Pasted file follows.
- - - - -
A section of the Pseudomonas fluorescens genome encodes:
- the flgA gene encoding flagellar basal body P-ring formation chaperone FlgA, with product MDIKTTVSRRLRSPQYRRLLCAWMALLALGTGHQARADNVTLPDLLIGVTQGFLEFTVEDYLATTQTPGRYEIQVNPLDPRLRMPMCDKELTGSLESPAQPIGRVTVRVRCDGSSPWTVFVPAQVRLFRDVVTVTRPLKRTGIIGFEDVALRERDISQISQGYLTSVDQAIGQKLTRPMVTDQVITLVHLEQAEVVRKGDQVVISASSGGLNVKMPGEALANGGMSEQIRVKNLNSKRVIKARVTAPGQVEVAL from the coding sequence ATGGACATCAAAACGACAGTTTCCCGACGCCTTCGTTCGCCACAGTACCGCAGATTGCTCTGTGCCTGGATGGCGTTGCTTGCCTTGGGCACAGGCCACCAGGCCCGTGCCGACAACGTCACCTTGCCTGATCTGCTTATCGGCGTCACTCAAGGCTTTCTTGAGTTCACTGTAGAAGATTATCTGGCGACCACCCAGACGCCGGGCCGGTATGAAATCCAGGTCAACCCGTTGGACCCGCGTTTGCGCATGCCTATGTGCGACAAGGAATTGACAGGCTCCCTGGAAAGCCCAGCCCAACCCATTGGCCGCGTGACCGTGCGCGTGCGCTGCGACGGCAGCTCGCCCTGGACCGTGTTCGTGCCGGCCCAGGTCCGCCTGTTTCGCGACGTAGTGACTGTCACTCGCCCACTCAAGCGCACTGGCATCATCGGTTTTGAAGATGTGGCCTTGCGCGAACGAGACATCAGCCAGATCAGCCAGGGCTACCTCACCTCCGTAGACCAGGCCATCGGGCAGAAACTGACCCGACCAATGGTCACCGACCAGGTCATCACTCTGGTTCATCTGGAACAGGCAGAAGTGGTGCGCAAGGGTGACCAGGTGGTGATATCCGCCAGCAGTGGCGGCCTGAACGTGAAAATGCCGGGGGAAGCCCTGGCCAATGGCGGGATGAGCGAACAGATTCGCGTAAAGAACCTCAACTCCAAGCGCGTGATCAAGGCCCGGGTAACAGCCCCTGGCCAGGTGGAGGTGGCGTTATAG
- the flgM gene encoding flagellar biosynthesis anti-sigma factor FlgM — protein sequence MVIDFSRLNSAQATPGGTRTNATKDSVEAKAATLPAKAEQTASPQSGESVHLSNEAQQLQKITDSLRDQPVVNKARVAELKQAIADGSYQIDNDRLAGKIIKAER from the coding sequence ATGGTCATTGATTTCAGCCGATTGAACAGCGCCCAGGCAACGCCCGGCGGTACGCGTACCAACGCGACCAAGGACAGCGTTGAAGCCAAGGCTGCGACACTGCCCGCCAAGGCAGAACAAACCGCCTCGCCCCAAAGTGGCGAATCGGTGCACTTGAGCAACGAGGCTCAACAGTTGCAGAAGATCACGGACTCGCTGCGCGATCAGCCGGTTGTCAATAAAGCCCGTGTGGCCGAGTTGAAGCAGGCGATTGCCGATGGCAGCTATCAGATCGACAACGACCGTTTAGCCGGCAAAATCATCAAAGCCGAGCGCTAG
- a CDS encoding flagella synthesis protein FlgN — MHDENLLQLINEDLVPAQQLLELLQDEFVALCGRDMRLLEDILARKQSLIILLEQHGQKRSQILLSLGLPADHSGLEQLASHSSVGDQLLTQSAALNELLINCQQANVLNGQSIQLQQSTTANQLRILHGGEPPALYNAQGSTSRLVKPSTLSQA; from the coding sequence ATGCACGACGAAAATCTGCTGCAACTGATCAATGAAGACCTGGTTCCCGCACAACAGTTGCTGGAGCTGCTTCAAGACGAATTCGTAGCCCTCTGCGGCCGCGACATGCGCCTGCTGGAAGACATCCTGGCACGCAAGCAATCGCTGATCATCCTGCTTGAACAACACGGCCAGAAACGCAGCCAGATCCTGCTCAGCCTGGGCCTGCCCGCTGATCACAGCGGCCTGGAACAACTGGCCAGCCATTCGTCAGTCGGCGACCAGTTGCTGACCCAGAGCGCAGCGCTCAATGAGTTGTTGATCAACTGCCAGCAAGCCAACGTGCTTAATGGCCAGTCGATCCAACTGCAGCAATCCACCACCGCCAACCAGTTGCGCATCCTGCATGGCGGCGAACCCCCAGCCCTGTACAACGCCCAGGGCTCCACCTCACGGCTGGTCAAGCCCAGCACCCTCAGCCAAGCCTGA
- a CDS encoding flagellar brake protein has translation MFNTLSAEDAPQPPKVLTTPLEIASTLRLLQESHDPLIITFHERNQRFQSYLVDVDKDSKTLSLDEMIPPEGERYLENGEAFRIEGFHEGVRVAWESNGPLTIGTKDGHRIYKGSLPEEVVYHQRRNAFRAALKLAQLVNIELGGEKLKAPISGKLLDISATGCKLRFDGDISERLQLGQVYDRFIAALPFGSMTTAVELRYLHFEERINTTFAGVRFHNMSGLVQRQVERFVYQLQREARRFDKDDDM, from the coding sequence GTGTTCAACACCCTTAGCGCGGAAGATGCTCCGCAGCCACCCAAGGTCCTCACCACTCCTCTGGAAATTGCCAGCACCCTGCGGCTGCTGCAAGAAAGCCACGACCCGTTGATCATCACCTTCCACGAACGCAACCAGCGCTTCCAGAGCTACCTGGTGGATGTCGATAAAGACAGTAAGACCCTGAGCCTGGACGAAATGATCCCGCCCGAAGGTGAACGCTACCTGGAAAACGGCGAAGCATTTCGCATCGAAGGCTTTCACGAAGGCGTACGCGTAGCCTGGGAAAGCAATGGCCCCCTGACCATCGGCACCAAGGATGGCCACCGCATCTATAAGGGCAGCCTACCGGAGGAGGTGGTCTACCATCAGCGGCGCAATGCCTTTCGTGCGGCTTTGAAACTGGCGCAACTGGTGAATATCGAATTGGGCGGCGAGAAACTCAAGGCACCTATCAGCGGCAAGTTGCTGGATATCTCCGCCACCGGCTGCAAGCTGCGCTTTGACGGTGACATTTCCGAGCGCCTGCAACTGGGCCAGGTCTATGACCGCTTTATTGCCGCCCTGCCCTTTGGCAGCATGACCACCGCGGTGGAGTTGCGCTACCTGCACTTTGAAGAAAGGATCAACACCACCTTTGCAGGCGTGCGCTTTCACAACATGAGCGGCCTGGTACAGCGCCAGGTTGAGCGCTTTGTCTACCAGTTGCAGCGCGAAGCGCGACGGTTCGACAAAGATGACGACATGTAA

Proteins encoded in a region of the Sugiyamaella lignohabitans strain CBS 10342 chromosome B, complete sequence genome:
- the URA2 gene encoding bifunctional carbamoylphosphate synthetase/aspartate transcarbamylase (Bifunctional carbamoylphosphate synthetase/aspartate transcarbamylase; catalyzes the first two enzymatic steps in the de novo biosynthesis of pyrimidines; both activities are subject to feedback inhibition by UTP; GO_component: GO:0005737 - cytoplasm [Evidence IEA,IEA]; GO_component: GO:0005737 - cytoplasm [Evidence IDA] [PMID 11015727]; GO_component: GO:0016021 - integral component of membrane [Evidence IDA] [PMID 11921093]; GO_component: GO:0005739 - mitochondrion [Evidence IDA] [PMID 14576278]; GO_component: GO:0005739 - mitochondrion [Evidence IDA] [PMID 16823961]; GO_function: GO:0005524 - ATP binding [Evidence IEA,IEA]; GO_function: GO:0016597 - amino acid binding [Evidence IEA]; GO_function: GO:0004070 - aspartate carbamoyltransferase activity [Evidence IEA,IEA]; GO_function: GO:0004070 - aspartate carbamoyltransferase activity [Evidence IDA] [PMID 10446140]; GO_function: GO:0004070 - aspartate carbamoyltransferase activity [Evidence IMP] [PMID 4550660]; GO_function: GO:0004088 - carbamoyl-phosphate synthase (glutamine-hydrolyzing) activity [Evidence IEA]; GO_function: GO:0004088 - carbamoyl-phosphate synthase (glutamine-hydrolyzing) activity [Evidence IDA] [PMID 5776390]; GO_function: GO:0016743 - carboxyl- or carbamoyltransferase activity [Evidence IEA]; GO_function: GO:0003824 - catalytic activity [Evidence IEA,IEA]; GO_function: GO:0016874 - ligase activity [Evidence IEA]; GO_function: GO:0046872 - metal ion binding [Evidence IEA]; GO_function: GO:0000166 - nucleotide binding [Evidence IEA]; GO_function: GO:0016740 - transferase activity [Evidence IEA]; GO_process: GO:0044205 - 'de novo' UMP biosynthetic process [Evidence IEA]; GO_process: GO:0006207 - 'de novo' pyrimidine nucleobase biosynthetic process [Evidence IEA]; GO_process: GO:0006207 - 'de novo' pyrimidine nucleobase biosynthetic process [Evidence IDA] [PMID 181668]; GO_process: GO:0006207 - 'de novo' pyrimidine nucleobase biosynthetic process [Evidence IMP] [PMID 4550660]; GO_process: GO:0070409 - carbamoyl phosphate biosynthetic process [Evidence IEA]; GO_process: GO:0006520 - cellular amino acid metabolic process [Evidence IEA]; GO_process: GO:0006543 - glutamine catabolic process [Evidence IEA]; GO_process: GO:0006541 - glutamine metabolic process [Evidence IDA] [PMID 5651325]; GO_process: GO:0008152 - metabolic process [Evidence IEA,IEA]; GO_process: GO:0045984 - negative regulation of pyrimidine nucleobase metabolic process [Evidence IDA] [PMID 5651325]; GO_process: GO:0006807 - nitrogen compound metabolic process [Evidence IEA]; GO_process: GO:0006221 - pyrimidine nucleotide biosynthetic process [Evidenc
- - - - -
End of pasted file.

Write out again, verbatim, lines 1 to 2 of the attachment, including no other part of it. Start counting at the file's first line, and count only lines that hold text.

A section of the Pseudomonas fluorescens genome encodes:
- the flgA gene encoding flagellar basal body P-ring formation chaperone FlgA, with product MDIKTTVSRRLRSPQYRRLLCAWMALLALGTGHQARADNVTLPDLLIGVTQGFLEFTVEDYLATTQTPGRYEIQVNPLDPRLRMPMCDKELTGSLESPAQPIGRVTVRVRCDGSSPWTVFVPAQVRLFRDVVTVTRPLKRTGIIGFEDVALRERDISQISQGYLTSVDQAIGQKLTRPMVTDQVITLVHLEQAEVVRKGDQVVISASSGGLNVKMPGEALANGGMSEQIRVKNLNSKRVIKARVTAPGQVEVAL from the coding sequence ATGGACATCAAAACGACAGTTTCCCGACGCCTTCGTTCGCCACAGTACCGCAGATTGCTCTGTGCCTGGATGGCGTTGCTTGCCTTGGGCACAGGCCACCAGGCCCGTGCCGACAACGTCACCTTGCCTGATCTGCTTATCGGCGTCACTCAAGGCTTTCTTGAGTTCACTGTAGAAGATTATCTGGCGACCACCCAGACGCCGGGCCGGTATGAAATCCAGGTCAACCCGTTGGACCCGCGTTTGCGCATGCCTATGTGCGACAAGGAATTGACAGGCTCCCTGGAAAGCCCAGCCCAACCCATTGGCCGCGTGACCGTGCGCGTGCGCTGCGACGGCAGCTCGCCCTGGACCGTGTTCGTGCCGGCCCAGGTCCGCCTGTTTCGCGACGTAGTGACTGTCACTCGCCCACTCAAGCGCACTGGCATCATCGGTTTTGAAGATGTGGCCTTGCGCGAACGAGACATCAGCCAGATCAGCCAGGGCTACCTCACCTCCGTAGACCAGGCCATCGGGCAGAAACTGACCCGACCAATGGTCACCGACCAGGTCATCACTCTGGTTCATCTGGAACAGGCAGAAGTGGTGCGCAAGGGTGACCAGGTGGTGATATCCGCCAGCAGTGGCGGCCTGAACGTGAAAATGCCGGGGGAAGCCCTGGCCAATGGCGGGATGAGCGAACAGATTCGCGTAAAGAACCTCAACTCCAAGCGCGTGATCAAGGCCCGGGTAACAGCCCCTGGCCAGGTGGAGGTGGCGTTATAG